I AM HERCULES! That’s right fanboys screw Transformers: Age of Extinction and sod Dawn of the Planet of the Apes Hercules starring Dwayne Johnson is the must see film of the summer. At least this is the attitude I had going into the film. Now don’t see this sidestep as a negative sign as the film was overall quite good but given how long it’s taken for this Greek demigod to get a modern big blockbuster film I was hoping for a little more.
Having completed his twelve grueling labours (including slaying the Nemean Lion and capturing the Erymanthian Boar) Hercules turns his hand at being a mercenary sword for hire working alongside a band of warriors who have helped him build his legend. With this legend quickly spreading the mighty Hercules is sought out by King Cotys of Thrace’s daughter Ergenia to help them defeat a warlord.
Brett Ratner‘s directing credentials may be varied having helmed the likes of X-Men: Last Stand (shudders whilst thinking about this film), Red Dragon, Rush Hour and Horrible Bosses but never before has he worked on a character the likes of Hercules. In the film Ratner and the writing team take a much more human approach to Hercules posing the question: were his feats really as elaborate as legend dictates? I personally was in two minds over this direction as though it was an intriguing concept I’ve always loved Hercules the legend over the man. Opposed to this however I found the direction of the build-up to war to be rather lifeless with there being little passion outside of the battles themselves.
The obvious stand out performance from this film was Dwayne Johnson as Hercules himself as bar having the look spot on he also gives a deep performance that isn’t overly serious. Barring this the film also sees other recognisable faces with the legendary John Hurt as King Cotys as well as the wonderful Ian McShane as Amphiaraus an oracle from Argos who knows how he’s going to die. Completing Hercules’ band of mercenaries we have the knife wielding Autolycus (Rufus Sewell), sharp shooting Amazon Atalanta (Ingrid Bolsø Berdal), the savage Tydeus (Aksel Hennie) and Hercules’ nephew Iolaus (Reece Ritchie). The performances and sheer chemistry between these actors made it so easy to believe these characters have fought together for a long time adding more energy to the action scenes.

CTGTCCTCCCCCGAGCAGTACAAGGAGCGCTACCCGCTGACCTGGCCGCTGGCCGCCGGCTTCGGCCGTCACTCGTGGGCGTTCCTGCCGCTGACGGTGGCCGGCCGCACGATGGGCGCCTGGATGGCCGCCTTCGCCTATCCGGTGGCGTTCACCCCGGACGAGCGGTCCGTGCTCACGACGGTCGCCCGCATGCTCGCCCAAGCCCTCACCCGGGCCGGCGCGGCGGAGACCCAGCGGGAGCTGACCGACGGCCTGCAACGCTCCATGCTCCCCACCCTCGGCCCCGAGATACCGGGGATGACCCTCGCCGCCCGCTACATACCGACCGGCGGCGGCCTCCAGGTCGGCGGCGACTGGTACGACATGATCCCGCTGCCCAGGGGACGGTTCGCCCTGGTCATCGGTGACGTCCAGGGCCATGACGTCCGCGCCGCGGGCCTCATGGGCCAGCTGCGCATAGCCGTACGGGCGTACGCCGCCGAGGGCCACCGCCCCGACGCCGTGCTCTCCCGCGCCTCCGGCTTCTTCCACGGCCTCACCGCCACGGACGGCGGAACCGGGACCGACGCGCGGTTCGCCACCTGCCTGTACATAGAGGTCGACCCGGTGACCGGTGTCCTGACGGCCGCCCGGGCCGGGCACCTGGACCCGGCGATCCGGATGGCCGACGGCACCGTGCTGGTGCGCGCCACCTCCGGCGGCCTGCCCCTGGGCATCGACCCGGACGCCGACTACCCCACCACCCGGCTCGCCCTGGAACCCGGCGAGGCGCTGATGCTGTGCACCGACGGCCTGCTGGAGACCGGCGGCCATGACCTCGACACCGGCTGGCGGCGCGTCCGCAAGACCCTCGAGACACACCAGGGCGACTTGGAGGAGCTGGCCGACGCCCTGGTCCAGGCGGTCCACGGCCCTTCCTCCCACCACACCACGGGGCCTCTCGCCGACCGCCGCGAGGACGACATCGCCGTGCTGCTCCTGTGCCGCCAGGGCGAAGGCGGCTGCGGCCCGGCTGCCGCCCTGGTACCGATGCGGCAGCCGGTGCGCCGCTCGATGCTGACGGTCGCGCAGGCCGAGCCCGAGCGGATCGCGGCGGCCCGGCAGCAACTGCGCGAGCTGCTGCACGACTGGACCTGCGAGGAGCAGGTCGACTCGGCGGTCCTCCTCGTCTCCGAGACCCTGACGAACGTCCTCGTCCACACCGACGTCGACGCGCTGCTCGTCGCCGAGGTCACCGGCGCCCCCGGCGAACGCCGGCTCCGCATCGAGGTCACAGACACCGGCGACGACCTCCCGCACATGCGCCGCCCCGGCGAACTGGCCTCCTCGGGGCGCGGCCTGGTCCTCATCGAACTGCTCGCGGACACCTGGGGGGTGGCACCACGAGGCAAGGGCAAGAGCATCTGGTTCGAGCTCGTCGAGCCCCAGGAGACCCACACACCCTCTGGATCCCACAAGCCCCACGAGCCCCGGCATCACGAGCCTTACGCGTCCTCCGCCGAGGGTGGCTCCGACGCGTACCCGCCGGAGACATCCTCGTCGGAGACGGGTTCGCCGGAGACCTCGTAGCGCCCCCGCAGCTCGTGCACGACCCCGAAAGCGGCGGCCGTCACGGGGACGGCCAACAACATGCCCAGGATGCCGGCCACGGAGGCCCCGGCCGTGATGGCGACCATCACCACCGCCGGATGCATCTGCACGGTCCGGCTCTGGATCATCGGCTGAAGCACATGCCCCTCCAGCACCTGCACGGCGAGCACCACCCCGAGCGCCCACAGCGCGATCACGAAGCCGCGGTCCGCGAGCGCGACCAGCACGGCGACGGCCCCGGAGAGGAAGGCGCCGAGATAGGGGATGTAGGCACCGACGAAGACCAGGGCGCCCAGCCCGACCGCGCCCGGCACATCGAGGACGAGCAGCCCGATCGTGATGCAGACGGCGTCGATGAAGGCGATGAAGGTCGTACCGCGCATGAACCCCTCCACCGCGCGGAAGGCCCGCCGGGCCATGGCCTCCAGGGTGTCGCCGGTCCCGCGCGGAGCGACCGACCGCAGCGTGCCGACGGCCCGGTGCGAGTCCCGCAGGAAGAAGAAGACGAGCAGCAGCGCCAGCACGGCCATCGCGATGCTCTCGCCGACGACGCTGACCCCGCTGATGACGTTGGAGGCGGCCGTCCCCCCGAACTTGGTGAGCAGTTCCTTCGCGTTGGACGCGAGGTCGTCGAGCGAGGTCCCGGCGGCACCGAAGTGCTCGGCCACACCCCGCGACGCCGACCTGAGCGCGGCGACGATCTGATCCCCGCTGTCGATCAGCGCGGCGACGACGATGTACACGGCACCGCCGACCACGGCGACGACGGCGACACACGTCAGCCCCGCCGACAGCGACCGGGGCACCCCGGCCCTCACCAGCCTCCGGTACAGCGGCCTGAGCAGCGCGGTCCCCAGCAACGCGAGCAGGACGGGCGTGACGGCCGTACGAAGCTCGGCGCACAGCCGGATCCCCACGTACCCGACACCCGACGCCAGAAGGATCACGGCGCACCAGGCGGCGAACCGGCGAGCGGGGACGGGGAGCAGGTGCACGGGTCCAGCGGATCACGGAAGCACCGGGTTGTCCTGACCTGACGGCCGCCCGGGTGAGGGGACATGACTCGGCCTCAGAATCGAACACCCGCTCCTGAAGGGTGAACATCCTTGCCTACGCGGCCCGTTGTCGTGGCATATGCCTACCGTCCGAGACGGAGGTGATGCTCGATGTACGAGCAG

The first two thirds of this film can be summed up in one word average, being good but far from great. The film is however saved with the twist an hour in allowing Hercules to become a force to be reckoned with. There was however one aspect to this film that I really disliked and that was the score. Having a very lively tone Fernando Velázquez composes something that you’d expect in a superhero flick with it feeling out of place next to the mythological background. It wasn’t all doom and gloom though as he did build great suspense and drama during the action sequences, giving more intensity to these epic scenes.
Hercules is the kind of modern blockbuster that the character has crucially needed but the lack of energy and passion throughout the majority of the first two thirds really lets it down. Despite this it ends with a epic finale with the twist being well worth the wait. When all is said and done I find it hard to recommend this with great gusto so do so half heartedly.